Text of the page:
What Parts of the Body Does Bicycling Work?

Bicycling is not only a popular, enjoyable activity, it's also a full-body workout, utilizing nearly all of the major muscle groups in your body. Although it primarily relies on the muscles in your lower body, your upper body also gets a workout. The health benefits only increase when you go mountain bicycling or cycling on an incline, because the resistance of the exercise is increased.

Two people are racing on their bikes. (Image: Thinkstock/Stockbyte/Getty Images)

Legs Play a Big Part

Your legs are heavily relied on in bicycling, for the action of pushing the pedals to power the bike. The quadriceps at the front of your thighs and the hamstrings at back are the primary muscles in your lower body used during cycling, but the gastrocnemius and smaller soleus muscles in your calves are also utilized. Your quads are mainly used when you straighten out your leg to push down on the pedals, while the hamstrings work with the calf muscles to bring the pedal around and back up after you reach the bottom of the stroke.

It Works Your Abs and Core

Cycling is a great exercise for building your abs and strengthening your core, which improves your balance and coordination in turn. To maximize the muscle-building benefits of cycling for your abs and core, remember to engage your core while cycling, by tucking in your lower rectus abdominis muscles. You should feel a light squeezing in your lower abs, and this also helps you maintain proper posture while riding.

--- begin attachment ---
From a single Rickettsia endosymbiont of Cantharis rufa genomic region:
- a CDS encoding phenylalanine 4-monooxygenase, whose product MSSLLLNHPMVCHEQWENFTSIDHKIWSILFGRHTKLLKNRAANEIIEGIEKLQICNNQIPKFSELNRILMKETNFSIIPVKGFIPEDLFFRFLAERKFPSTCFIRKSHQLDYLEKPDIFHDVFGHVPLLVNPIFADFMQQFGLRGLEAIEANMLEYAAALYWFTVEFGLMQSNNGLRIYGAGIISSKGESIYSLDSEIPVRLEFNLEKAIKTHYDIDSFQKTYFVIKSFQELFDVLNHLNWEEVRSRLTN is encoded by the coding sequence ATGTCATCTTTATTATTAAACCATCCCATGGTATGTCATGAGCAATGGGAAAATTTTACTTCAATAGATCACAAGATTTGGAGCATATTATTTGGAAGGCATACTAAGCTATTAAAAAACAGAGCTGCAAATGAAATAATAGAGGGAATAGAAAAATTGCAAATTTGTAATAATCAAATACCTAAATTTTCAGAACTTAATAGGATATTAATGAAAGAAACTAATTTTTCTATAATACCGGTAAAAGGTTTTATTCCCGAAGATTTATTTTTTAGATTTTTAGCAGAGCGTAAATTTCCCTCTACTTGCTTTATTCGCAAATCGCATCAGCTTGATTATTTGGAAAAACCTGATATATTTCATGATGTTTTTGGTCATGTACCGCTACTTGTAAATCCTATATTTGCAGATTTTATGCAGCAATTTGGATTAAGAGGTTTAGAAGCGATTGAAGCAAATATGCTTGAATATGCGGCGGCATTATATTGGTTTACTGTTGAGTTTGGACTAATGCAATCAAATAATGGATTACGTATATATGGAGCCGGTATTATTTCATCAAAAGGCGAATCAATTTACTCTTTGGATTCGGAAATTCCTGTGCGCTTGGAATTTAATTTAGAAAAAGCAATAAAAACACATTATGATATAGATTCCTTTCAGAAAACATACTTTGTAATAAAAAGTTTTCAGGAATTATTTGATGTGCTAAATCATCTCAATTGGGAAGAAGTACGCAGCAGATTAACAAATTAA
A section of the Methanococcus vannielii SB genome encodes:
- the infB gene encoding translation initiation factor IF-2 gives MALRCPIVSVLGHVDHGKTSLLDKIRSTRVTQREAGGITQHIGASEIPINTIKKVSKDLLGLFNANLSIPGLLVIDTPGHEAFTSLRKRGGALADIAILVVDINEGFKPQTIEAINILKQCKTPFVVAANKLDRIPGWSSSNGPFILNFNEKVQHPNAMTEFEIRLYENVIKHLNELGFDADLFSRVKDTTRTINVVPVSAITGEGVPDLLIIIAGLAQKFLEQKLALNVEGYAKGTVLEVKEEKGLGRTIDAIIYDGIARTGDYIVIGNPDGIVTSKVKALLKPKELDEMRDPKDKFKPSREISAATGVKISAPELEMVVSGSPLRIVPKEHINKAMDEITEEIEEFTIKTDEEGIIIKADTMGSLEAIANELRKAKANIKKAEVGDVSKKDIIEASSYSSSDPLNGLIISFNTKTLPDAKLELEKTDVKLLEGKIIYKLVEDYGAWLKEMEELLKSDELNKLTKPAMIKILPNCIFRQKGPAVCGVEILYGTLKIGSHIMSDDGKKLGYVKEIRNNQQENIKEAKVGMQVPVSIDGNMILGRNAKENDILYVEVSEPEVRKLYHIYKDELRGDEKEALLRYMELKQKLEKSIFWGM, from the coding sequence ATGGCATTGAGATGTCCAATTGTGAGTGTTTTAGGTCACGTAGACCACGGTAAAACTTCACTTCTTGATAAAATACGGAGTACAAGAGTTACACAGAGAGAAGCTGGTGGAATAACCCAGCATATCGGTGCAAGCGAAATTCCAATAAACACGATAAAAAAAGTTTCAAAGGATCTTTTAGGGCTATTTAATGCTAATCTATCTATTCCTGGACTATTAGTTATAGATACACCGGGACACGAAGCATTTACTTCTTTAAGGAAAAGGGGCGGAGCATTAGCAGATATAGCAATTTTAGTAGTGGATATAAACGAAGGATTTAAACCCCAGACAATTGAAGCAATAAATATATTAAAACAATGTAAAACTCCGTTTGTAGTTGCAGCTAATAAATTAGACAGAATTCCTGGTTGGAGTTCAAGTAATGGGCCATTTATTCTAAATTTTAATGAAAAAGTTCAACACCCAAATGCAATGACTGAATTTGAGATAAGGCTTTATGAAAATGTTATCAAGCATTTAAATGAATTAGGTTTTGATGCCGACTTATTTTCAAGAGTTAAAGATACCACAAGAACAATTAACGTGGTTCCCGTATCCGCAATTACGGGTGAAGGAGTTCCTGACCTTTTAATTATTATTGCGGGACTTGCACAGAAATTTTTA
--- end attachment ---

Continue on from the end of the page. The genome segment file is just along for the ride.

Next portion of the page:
Even Your Arms Get in on It

The muscles in your arms aren't the most heavily relied on during bicycling, but they still play a role. In particular, biking works the deltoid muscles in your shoulders, as well as the biceps and triceps in your upper arms. The biceps sit at front and the triceps at back, and both muscle groups get worked as you grip onto the handles of the bicycle, even more so when you're learning forward while you're riding.

Put Your Back Into It

The lower back muscles, namely the latissimus dorsi muscles, provide your body with stability and balance, helping you keep your coordination while cycling. These muscles are utilized and strengthened by bicycling, and become even stronger when you are riding uphill or over rough terrain, because they are relied on more to help you keep your balance. Try to keep your back straight when cycling, and even when you lean forward, avoid arching your back.

Remember, Safety Comes First

Bicycling is a great full-body workout, but can be dangerous if you're not taking the proper safety precautions. If you're inexperienced with cycling, don't take on steep inclines or rough terrain. Bicycling is considered as a low-impact sport, but can result in injury such as foot damage, lower back pain and muscle strain. Whether you're on a stationary bike or hitting the road outdoors, maintain proper form and always wear a helmet when you're cycling outside.

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